In This Article Spatial Attention

  • Introduction
  • General Overviews
  • The Spotlight Metaphor
  • Shifting Attention
  • Object-Based Attention
  • Feature-Based Attention
  • Measuring Spatial Attention
  • Attentional Gradient
  • Attentional Zoom
  • Splitting Attention
  • Why Is Spatial Attention Necessary?
  • Attentional Capture and Attentional Guidance
  • A Few Theories of Attention
  • Perceptual Load
  • Guidance and Working Memory

Psychology Spatial Attention
by
Kyle R. Cave, Junha Chang
  • LAST MODIFIED: 24 May 2018
  • DOI: 10.1093/obo/9780199828340-0214

Introduction

Our perceptual systems cannot immediately process all of the sensory information that they receive. This overloading is especially apparent in vision. No matter what environment you are in, there are probably multiple objects and complex configurations of things in front of you, all projecting images onto your retina. The visual system is phenomenally good at identifying these objects, and at understanding the complex spatial arrangements among them. It cannot, however, do it all at once. The visual system and other perceptual systems are forced to choose which parts of the incoming information flow must be processed immediately, which parts can be left for later processing, and which can be ignored entirely. This selection process is referred to as attention, and the decisions about selection are based on a quick preliminary processing of the incoming sensory information, combined with our expectations of what we expect to find in the current environment and our goals about what we need to know. Much of the research in attention has examined selection in vision, and this description of attention will concentrate on visual selection. It became evident in early studies that attention often selected input coming from one location or region in the visual field, while the rest of the visual field was less fully processed or inhibited. There are two aspects to spatial selection in vision. The first is the control of eye movements. When we identify an important visual object, we position our eyes so that the image of that object falls in the center of our retinas. By doing so, we are allocating the densely packed photoreceptors of the fovea to this stimulus, so that it is represented at the highest spatial resolution. Even without moving our eyes, however, we can shift attention from one part of the visual field to another. This ability to favor stimuli from one location over another is called covert spatial attention, and it has been demonstrated by many experiments, a number of which are described here.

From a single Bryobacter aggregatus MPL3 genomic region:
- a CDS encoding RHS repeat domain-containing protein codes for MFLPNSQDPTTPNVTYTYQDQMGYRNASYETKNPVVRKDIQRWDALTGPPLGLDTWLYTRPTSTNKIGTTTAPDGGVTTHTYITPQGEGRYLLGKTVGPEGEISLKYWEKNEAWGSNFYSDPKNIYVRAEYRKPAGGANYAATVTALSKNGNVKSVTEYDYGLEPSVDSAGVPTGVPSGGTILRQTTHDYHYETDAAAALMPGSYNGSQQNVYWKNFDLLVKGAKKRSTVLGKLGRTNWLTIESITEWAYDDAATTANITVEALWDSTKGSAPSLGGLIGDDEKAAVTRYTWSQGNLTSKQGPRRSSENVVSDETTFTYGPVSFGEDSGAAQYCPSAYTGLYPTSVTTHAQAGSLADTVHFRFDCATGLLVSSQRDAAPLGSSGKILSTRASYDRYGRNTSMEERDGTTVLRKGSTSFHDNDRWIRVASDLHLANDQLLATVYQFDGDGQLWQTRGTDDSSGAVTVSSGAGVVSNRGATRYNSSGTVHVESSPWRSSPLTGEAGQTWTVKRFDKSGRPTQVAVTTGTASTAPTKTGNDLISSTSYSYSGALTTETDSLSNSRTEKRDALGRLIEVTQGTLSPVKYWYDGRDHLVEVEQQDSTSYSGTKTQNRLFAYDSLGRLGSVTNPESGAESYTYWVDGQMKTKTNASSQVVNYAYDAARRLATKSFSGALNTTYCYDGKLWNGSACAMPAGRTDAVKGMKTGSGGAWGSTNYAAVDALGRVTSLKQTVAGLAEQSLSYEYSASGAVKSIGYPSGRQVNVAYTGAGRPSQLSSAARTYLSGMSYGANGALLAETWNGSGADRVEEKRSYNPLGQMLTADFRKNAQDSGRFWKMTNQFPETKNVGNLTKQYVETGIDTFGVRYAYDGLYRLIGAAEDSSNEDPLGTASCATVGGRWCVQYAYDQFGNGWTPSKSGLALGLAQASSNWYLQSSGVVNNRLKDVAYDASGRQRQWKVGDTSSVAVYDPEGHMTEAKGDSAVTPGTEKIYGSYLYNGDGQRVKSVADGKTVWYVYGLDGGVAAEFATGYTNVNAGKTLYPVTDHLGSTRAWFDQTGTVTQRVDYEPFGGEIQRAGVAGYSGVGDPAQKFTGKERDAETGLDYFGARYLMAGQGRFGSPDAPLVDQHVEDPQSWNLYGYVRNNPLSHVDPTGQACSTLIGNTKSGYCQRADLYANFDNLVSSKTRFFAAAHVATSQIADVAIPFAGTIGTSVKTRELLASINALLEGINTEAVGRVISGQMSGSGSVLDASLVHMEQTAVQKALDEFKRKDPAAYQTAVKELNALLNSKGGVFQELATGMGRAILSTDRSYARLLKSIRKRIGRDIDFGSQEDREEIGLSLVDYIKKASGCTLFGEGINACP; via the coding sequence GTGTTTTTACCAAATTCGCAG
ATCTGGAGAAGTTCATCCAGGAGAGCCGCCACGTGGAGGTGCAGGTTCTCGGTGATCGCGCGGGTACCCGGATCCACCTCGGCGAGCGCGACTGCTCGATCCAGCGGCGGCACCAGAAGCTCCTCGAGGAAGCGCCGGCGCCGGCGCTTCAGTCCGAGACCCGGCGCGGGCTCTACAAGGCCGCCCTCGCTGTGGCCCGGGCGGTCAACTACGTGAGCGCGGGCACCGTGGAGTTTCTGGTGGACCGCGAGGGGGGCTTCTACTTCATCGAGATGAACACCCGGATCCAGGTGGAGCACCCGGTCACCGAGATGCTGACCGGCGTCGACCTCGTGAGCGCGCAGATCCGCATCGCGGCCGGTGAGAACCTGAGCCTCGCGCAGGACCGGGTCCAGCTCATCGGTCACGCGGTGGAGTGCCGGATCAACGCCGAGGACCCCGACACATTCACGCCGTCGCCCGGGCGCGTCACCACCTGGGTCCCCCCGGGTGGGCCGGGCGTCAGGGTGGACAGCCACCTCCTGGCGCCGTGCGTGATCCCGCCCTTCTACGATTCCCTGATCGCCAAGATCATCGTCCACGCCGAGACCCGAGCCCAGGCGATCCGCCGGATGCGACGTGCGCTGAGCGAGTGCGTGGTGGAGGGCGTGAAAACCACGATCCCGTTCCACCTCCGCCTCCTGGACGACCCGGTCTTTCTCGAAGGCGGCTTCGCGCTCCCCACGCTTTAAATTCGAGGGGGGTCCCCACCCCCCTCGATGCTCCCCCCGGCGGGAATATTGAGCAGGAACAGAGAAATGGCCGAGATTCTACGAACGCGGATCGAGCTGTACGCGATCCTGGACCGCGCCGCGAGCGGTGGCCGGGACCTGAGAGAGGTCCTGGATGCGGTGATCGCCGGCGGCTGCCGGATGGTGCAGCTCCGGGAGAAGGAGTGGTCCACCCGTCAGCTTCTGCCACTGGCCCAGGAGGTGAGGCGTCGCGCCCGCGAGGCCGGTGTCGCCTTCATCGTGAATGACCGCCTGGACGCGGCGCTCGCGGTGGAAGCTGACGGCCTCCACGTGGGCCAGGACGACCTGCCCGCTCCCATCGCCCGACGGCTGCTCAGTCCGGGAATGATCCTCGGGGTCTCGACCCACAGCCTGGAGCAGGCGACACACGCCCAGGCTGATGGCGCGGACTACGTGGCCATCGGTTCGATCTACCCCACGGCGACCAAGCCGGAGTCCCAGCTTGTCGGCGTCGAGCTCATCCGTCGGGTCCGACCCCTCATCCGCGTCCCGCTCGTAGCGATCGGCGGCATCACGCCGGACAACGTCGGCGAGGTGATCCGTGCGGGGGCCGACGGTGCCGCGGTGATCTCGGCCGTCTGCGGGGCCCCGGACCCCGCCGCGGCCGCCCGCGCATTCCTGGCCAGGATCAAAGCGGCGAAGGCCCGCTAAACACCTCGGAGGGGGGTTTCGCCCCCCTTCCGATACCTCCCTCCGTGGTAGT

General Overviews

Many summaries of attention start by quoting William James’s description of attention as “the taking possession of the mind . . . of one out of what seem several simultaneously possible objects” (James 1890, vol. 1, p. 403). Pashler 1998 provides a more fully developed exploration of many different aspects of attention. Fawcett, et al. 2015 presents a recent collection of summaries by researchers from various subfields of attention, and Mangun 2012 and Mangun 2013 are two additional collections that focus on the neural mechanisms of attention.

  • Fawcett, J. M., E. F. Risko, and A. Kingstone, eds. 2015. The handbook of attention. Cambridge, MA: MIT Press.

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    A collection of up-to-date summaries of some of the recent work in attention.

  • James, W. 1890. The principles of psychology. 2 vols. New York: Henry Holt.

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    This classic work provided a foundation for the study of many different aspects of psychology. The observations presented here about attention have stood up well over the years.

  • Mangun, G. R., ed. 2012. Neuroscience of attention: Attentional control and selection. New York: Oxford Univ. Press.

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    Our understanding of attention has been recently expanded by experiments using the methods of cognitive neuroscience. This collection reviews this active and growing research area.

  • Mangun, G. R., ed. 2013. Cognitive electrophysiology of attention: Signals of the mind. San Diego, CA: Academic Press.

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    Another collection of reviews of experiments on the cognitive neuroscience of attention.

  • Pashler, H. E. 1998. The psychology of attention. Cambridge, MA: MIT Press.

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    A thorough and thoughtful review of research on many different aspects of attention, providing a good view of the long history of work in this area.

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